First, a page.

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"Super Semiconductor"-Zinc Sulfide

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Thousands of materials in this world can be roughly divided into two categories-brittle and plastic. We can compare these two types of materials to "biscuits" and "nougat". Biscuits are brittle and can break easily when stressed. This is not the case with nougat. After being confirmed, it will undergo a large deformation before breaking, which can be called plasticity.
Whether a material is "biscuit type" or "nougat type" depends mostly on its properties, including constituent elements, microstructure and processing technology. For example, gold is a typical "nougat type", it has good extensibility, even if we use a hammer to knock the gold nugget into thin gold foil, it will not break. Environmental conditions can also affect plasticity and brittleness. The most typical example is temperature. Generally speaking, the lower the heat, the easier the material becomes brittle-in the northeast of winter, the nougat can be broken directly outdoors. The silicon material is brittle at room temperature and becomes plastic at a high temperature of 750 ° C.
As we all know, semiconductor materials play a vital role in today's electronics. Mobile phones, computers, TVs, radios, these electronic products that we get along with day and night are inseparable from semiconductors. At room temperature, most common semiconductor materials are brittle, and this brittleness is very likely to cause device failure.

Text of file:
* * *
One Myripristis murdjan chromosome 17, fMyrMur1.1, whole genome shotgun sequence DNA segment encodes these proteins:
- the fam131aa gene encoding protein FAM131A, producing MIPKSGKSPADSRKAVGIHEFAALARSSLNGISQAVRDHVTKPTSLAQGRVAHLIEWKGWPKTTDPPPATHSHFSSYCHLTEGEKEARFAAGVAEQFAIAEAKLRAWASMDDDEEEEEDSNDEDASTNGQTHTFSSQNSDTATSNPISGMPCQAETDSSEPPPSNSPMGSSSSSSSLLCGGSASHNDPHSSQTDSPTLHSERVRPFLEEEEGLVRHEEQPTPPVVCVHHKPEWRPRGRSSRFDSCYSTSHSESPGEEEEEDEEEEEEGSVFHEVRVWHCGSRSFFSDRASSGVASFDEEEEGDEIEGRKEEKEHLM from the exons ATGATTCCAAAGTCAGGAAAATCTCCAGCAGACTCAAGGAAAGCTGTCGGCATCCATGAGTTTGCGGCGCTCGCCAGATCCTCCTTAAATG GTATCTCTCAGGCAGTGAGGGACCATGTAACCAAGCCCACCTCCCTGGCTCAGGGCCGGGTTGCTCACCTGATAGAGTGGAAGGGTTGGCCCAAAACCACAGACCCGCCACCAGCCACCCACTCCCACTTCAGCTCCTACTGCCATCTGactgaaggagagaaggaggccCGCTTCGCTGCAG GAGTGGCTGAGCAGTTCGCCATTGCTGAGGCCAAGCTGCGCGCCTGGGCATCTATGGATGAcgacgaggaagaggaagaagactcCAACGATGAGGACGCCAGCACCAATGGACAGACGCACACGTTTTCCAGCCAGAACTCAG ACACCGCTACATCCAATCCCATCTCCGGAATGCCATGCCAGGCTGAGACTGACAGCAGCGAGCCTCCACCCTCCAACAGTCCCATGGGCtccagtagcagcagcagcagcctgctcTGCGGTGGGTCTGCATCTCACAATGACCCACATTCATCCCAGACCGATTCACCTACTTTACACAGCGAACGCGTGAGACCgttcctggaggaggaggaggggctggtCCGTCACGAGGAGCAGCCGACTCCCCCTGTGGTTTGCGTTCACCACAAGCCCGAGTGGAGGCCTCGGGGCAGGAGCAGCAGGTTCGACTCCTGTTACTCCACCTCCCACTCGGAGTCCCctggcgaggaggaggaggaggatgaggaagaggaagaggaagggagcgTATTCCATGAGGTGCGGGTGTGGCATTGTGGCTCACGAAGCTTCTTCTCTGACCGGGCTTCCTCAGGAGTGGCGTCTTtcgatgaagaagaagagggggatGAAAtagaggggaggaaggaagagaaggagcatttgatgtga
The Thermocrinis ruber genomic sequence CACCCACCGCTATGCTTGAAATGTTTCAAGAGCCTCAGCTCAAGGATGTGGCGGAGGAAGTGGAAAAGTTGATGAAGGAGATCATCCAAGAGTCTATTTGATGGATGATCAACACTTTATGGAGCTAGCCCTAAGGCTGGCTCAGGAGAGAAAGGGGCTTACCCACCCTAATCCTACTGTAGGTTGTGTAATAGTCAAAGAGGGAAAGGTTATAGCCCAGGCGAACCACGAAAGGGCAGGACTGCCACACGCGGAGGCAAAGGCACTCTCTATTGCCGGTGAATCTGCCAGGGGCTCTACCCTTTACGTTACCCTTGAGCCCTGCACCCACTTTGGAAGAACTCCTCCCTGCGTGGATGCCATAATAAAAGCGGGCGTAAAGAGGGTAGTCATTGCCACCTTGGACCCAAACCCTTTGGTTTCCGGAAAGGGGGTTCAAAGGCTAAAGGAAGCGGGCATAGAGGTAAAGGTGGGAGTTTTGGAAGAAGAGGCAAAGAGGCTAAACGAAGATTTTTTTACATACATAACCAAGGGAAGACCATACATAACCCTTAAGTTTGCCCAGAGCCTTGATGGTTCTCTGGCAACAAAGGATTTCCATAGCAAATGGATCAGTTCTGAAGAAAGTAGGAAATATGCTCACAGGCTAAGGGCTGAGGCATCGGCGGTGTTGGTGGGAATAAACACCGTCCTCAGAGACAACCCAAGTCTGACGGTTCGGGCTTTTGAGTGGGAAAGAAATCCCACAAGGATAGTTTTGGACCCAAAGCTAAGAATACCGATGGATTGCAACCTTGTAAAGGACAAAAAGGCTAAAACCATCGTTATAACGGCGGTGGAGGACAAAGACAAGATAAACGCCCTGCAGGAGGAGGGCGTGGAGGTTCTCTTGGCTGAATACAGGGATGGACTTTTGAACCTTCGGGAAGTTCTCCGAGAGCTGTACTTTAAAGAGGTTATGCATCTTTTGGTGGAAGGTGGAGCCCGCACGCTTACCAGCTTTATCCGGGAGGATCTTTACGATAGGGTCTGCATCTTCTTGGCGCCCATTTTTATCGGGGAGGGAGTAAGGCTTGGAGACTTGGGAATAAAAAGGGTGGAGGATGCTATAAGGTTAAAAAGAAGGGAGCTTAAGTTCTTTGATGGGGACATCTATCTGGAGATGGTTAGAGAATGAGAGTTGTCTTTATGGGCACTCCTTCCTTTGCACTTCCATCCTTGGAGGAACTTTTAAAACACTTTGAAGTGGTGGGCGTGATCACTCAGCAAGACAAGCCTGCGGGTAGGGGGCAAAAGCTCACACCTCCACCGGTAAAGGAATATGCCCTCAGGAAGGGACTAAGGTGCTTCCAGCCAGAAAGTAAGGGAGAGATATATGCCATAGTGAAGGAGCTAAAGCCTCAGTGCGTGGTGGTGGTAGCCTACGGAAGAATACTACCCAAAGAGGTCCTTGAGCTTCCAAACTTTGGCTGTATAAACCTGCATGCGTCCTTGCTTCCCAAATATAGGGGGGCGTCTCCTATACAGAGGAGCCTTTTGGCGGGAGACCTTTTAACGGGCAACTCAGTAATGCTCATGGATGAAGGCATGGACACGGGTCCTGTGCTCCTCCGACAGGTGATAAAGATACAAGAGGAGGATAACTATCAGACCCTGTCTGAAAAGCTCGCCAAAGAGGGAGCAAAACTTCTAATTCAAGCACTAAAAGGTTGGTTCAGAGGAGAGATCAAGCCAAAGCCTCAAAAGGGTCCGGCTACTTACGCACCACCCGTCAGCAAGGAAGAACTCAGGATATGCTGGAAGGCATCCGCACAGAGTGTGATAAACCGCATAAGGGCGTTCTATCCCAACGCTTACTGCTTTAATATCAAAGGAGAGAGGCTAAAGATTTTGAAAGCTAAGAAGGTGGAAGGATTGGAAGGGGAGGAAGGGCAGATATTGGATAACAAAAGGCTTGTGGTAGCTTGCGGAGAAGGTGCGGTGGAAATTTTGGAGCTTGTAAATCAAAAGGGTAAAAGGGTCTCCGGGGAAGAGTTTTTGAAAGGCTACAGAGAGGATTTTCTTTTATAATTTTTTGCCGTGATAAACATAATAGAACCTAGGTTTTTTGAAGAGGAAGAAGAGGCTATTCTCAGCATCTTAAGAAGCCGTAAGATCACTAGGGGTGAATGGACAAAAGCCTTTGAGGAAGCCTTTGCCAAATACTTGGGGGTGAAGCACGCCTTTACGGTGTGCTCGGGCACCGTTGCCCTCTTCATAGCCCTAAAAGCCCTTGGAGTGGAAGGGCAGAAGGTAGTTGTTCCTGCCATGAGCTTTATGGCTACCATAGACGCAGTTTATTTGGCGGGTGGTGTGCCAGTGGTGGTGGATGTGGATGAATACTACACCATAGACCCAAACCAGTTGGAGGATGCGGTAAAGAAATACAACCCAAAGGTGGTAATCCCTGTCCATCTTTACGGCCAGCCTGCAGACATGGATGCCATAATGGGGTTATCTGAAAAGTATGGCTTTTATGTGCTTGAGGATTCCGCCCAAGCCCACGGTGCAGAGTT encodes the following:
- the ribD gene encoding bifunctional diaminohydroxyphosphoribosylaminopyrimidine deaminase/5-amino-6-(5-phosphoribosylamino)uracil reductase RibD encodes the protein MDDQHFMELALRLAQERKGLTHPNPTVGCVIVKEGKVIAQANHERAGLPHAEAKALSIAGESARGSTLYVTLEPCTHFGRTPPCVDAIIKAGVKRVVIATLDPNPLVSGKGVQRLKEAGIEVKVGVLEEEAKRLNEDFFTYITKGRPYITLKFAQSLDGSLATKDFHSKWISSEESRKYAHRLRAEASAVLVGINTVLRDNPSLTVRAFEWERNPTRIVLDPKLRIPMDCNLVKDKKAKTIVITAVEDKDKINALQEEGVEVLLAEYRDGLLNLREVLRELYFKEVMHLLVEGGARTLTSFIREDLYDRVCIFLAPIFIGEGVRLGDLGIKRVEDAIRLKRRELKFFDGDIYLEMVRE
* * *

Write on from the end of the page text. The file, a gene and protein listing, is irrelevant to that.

Is there a way to improve the performance of semiconductors and change it from "cookie type" to "nougat type"?
Yes, and it's straightforward, that is-"Don't shine".
Scientists in Nagoya, Japan, discovered that a dark environment could transform a semiconductor material from brittle to plastic. This time the protagonist is zinc sulphide (ZnS). This material, also called sphalerite, is a gem. Common sphalerite shows yellow or brown colours because it contains impurities. Pure sphalerite is transparent and widely used in optoelectronic devices.
As the sulphide zinc sulphide, the yellow colour is because it contains trace metal impurities. Under normal circumstances, this kind of zinc sulphide material is a typical "biscuit type", and it is basically "cracked" when subjected to external forces. Researchers have found that if mechanical testing of zinc sulphide crystals is performed in completely dark conditions, it can exhibit extraordinary "plasticity".
At room temperature, the experimenters applied three light conditions to zinc sulphide: one was ordinary white light, the second was ultraviolet light, and the third was complete darkness. The experimental results show that under the irradiation of natural white light and ultraviolet light, the zinc sulphide crystals show the universal brittleness-applying sufficient force to the material will immediately break or even break. On the contrary, if in a completely dark environment, it is found that the zinc sulphide crystals can deform up to 45% without being destroyed. In other words, although the small glass was squashed in half, it remained stable.